The percentage (%) of cocoa
Dark chocolate, the real thing, is only composed of cocoa and sugar. Yes, but what does “cocoa” actually mean ? Does this include cocoa butter? What is the percentage of cocoa butter in chocolate? What is the best chocolate according to these criteria? So many questions to which it is generally difficult to obtain answers. Packaging almost never mentions the amount of cocoa butter in a chocolate. Take a look at who's making money off whose backs.
Cocoa percentage, what does it mean?
The percentage of cocoa in a bar includes all products made solely from cocoa, it also includes cocoa butter . Most of the cocoa in a chocolate comes from crushed cocoa beans and reduced to a cocoa mass, also called cocoa liquor (not to be confused with cocoa alcohol ) . However, it is also possible to add cocoa butter. The latter counts in the total cocoa percentage of the chocolate.
Why add cocoa butter? Depending on the type of beans — more or less rich in fat —, the way they are processed and the machines used, it may be necessary to add cocoa butter to thin the cocoa mass. The share of cocoa butter is then a technical consideration and is generally less than 5% of the total cocoa mass.
Does the percentage of cocoa butter impact the taste of chocolate?
Beyond technical needs, incorporating cocoa butter is also a personal choice of the chocolatier. This parameter allows it to influence two properties linked to the taste of chocolate: texture and intensity of flavors.
Adding fat changes the texture, making the chocolate more melting. It is for this reason that many Swiss chocolatiers incorporate them. The tradition of melting chocolate — inherited from the invention of very melting milk chocolate — also influences black bars. It then happens that the percentage of cocoa butter exceeds 10% and even reaches 15%. This is what we also call in Switzerland crémants.
However, be careful with substitutes. Some chocolatiers prefer lecithin , much cheaper and easier to work with than cocoa butter. Beyond economic issues, soy lecithin poses two problems. First, soy farming is generally a significant driver of deforestation. Second, in the mouth, lecithins, whether soy or sunflower, do not melt as quickly as cocoa butter. This change impacts the melting sensation of the chocolate.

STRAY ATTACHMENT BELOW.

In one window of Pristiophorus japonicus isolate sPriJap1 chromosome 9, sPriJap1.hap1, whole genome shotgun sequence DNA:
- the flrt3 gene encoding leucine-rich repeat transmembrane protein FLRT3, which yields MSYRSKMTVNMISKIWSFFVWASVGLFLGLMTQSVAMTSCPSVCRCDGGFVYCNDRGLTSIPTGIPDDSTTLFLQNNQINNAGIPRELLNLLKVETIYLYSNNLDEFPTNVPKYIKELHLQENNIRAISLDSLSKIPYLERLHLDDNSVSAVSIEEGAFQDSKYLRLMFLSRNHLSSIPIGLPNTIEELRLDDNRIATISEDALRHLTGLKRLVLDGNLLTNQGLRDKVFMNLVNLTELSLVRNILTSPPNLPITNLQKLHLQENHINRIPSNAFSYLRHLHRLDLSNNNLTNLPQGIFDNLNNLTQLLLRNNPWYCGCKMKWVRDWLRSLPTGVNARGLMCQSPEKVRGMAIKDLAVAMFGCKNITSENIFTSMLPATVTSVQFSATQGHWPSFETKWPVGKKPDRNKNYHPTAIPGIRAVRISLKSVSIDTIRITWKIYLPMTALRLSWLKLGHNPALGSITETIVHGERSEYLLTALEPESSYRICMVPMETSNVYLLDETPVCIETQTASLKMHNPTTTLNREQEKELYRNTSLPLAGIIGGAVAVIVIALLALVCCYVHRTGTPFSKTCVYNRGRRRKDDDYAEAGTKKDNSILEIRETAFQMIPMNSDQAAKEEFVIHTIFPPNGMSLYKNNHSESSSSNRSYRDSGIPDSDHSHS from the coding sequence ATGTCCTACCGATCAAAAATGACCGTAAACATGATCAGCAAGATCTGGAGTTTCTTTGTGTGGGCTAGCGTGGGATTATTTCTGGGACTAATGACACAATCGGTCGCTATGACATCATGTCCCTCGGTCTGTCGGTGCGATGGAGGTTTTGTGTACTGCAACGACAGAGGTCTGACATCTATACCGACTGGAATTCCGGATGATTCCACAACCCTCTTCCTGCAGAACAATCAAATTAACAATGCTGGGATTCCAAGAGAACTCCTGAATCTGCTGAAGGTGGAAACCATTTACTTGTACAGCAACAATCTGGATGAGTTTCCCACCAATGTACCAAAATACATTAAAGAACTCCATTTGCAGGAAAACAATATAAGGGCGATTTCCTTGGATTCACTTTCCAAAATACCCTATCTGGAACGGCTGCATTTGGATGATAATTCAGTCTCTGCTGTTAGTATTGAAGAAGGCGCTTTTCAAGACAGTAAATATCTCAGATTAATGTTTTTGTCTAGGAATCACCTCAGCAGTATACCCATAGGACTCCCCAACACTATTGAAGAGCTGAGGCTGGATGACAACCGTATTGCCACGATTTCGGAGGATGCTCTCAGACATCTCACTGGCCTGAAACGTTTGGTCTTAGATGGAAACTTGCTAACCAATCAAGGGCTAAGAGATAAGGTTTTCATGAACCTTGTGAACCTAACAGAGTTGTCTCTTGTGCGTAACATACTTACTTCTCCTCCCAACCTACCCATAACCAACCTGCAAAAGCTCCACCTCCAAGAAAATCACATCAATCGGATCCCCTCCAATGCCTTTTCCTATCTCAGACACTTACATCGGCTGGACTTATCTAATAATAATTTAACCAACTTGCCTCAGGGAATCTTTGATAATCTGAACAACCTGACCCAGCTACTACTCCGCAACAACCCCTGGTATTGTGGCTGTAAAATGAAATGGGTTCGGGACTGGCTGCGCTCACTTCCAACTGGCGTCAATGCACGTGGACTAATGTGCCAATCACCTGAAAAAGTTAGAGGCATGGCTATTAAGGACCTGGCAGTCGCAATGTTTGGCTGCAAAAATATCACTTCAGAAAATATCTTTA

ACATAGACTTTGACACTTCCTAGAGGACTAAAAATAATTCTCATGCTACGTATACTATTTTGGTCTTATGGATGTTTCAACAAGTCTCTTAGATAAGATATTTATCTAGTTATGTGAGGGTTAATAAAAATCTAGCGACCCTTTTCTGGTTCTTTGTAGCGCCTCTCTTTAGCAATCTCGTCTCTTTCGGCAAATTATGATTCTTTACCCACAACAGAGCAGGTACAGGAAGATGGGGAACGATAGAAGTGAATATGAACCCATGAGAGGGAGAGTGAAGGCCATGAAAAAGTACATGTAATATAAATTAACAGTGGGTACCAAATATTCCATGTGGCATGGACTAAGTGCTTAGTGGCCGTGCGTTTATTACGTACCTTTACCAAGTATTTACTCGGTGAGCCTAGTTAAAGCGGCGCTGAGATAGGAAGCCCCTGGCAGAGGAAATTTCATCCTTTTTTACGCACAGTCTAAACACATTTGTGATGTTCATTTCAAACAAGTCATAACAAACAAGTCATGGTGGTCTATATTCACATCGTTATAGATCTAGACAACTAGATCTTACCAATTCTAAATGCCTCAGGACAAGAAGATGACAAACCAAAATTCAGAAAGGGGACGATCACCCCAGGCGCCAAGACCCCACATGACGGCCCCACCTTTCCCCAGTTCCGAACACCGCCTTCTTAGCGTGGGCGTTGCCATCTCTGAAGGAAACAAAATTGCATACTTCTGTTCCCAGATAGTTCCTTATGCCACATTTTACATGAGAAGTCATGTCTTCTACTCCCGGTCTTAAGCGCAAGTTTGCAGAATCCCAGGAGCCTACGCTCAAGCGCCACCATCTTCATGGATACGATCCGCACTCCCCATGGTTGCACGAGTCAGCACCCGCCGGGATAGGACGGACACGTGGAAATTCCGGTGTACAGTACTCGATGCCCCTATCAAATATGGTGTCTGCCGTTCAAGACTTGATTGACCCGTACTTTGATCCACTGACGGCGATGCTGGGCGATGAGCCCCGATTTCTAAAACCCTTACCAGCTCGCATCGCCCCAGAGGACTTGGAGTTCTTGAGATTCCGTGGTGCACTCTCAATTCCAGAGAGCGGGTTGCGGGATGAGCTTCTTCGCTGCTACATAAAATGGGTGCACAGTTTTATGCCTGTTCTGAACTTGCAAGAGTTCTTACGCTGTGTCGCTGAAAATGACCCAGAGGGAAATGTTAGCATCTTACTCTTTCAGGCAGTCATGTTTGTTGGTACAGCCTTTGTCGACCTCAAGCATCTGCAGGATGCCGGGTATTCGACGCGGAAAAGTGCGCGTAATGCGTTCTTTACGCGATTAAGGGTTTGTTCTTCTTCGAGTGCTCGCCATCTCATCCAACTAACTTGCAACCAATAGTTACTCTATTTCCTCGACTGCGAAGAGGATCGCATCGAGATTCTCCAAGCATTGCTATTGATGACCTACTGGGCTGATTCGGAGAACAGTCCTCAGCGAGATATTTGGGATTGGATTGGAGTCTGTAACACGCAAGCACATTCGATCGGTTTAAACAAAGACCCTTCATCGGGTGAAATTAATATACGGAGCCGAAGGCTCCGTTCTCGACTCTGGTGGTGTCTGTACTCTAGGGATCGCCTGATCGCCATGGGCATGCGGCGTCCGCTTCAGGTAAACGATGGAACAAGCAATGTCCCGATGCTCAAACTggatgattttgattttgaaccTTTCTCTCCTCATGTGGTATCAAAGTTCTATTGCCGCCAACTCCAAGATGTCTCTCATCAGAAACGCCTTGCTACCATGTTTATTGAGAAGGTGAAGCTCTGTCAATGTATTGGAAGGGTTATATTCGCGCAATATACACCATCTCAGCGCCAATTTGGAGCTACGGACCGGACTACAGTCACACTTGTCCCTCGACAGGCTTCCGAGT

From a taste point of view, like any fat used wisely, cocoa butter is an excellent natural flavor enhancer. It captures many of the cocoa flavors during the mixing phase, known as conching, to better restore them during tasting. This is also particularly true for chocolates with inclusions, for example dehydrated fruit.
Where does cocoa butter come from?
But actually, how is cocoa butter produced? Nearly half of the raw cocoa bean is fat. The extraction of these materials makes it possible to produce cocoa butter.
Two techniques exist. On a larger scale, after roasting, the beans are crushed and the liquor thus obtained is then pressed to extract the cocoa butter. The residue is what we call lean cocoa or cooking cocoa powder. It is the fact of working the cocoa mass that makes cocoa butter so expensive compared to other vegetable fats. Traditionally, for smaller quantities, roasted beans can be cooked with water. The water temperature will melt the fat, which like any hydrophobic element will then float and can thus be harvested on the surface.
Whatever method is chosen, cocoa butter carries the smell of the cocoa from which it comes and any defects, for example from too strong roasting. This is why industrial cocoa butter and/or intended for cosmetic use is often deodorized. It then loses all its own taste interest.
Is “grand cru” cocoa butter better?
Just like dark chocolate with cocoa beans coming from a single plantation, cocoa butter can also be produced with the harvest from the same farm. For dark or milk chocolate that contains cocoa mass with already intense aromas, the difference between blended and/or deodorized cocoa butter will not be felt. On the other hand, for a white chocolate that focuses everything on cocoa butter, it's another story. The notion of grand cru or single origin cocoa butter is becoming relevant. La Flor had thus created a white chocolate with cocoa from an Ecuadorian hacienda . A creation which gave its letters of nobility to white chocolate which is so often criticized.
As for white chocolates, it is easier to know the exact percentage of cocoa butter. It is equal to that of the cocoa percentage!Thanks to Nicolas for his expertise 🍫